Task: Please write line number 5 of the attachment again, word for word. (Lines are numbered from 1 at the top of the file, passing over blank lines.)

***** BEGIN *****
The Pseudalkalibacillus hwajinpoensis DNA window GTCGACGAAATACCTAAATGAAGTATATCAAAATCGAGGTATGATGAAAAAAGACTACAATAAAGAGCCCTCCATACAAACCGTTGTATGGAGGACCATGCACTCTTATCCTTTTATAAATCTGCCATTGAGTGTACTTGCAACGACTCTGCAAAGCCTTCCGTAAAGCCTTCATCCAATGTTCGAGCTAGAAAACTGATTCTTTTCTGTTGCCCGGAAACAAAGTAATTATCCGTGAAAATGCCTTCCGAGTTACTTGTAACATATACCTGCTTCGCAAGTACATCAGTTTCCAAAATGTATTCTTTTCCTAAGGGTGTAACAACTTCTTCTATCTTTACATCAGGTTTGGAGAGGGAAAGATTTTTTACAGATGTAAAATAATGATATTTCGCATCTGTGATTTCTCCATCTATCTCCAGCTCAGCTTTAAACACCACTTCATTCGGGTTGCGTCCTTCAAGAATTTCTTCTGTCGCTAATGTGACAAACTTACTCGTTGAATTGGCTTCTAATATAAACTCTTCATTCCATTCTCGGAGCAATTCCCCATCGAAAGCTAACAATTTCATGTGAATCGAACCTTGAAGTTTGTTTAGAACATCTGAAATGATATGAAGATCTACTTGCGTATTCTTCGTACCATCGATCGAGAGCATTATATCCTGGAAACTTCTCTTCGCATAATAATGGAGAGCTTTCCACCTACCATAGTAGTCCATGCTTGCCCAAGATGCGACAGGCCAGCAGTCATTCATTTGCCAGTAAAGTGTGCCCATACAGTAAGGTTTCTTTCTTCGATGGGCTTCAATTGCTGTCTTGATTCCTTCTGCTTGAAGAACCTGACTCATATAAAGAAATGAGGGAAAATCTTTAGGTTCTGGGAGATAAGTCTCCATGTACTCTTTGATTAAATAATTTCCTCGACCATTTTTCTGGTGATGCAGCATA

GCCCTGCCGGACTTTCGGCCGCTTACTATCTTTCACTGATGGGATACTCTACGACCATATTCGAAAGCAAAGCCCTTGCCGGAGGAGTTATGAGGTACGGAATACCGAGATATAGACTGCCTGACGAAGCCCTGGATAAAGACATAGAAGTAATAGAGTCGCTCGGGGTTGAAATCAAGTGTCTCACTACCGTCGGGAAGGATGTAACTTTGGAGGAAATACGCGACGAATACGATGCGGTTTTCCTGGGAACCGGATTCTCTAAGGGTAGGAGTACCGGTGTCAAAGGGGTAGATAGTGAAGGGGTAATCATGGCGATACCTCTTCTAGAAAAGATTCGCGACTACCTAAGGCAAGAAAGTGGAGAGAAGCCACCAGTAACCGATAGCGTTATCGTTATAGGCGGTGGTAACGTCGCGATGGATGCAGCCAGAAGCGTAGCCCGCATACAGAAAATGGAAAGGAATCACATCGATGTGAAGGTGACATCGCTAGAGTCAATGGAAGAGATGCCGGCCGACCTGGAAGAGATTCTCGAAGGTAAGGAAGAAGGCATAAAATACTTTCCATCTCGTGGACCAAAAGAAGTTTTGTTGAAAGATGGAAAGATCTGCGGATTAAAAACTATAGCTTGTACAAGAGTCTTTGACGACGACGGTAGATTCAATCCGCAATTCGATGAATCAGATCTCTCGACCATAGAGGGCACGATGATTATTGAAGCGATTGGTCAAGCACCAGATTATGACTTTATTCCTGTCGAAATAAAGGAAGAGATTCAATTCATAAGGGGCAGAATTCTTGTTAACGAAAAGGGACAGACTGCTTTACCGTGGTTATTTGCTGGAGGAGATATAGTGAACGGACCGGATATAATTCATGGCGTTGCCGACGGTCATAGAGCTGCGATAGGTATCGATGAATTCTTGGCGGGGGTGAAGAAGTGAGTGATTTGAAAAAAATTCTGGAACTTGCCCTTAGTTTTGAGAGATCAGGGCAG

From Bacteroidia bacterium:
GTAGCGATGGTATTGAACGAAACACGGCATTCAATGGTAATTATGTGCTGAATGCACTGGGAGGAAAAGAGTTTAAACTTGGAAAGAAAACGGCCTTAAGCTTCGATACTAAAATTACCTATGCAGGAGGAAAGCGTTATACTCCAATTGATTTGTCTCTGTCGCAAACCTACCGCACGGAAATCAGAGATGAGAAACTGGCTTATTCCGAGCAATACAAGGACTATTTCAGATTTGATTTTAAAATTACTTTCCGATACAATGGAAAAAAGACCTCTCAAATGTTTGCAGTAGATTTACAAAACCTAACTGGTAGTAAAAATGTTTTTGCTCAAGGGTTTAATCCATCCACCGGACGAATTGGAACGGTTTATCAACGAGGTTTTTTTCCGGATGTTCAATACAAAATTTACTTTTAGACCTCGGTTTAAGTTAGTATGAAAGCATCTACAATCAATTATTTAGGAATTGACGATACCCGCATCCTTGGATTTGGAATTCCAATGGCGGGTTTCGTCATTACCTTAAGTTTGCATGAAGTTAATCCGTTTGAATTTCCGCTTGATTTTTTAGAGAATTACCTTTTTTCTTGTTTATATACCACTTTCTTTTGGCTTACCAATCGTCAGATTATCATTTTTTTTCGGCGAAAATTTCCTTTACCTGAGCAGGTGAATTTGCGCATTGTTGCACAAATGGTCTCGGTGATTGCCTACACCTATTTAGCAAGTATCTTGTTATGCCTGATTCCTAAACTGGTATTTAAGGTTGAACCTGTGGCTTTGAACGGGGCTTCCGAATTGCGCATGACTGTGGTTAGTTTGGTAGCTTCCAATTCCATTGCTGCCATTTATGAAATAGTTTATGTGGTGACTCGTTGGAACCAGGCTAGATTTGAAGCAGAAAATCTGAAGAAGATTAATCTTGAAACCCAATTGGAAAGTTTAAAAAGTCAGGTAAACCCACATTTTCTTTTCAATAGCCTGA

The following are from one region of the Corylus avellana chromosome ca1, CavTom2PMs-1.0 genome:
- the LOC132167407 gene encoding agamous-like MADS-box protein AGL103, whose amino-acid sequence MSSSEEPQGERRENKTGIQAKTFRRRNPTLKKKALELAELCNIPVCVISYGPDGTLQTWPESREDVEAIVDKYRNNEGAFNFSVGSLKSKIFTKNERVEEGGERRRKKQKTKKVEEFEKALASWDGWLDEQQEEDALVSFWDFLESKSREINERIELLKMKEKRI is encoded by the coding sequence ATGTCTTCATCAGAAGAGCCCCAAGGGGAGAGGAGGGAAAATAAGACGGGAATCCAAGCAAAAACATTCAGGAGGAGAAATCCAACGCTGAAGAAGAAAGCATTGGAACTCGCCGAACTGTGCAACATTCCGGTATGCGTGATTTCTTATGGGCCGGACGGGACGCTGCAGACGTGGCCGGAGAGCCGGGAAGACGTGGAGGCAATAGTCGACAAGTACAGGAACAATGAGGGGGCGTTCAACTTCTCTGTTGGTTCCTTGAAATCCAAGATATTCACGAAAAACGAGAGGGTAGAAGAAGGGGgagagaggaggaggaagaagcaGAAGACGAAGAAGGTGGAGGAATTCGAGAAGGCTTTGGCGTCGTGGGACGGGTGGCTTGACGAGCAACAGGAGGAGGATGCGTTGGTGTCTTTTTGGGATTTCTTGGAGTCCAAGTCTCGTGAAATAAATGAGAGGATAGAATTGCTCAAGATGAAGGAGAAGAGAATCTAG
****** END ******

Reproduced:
The following are from one region of the Corylus avellana chromosome ca1, CavTom2PMs-1.0 genome: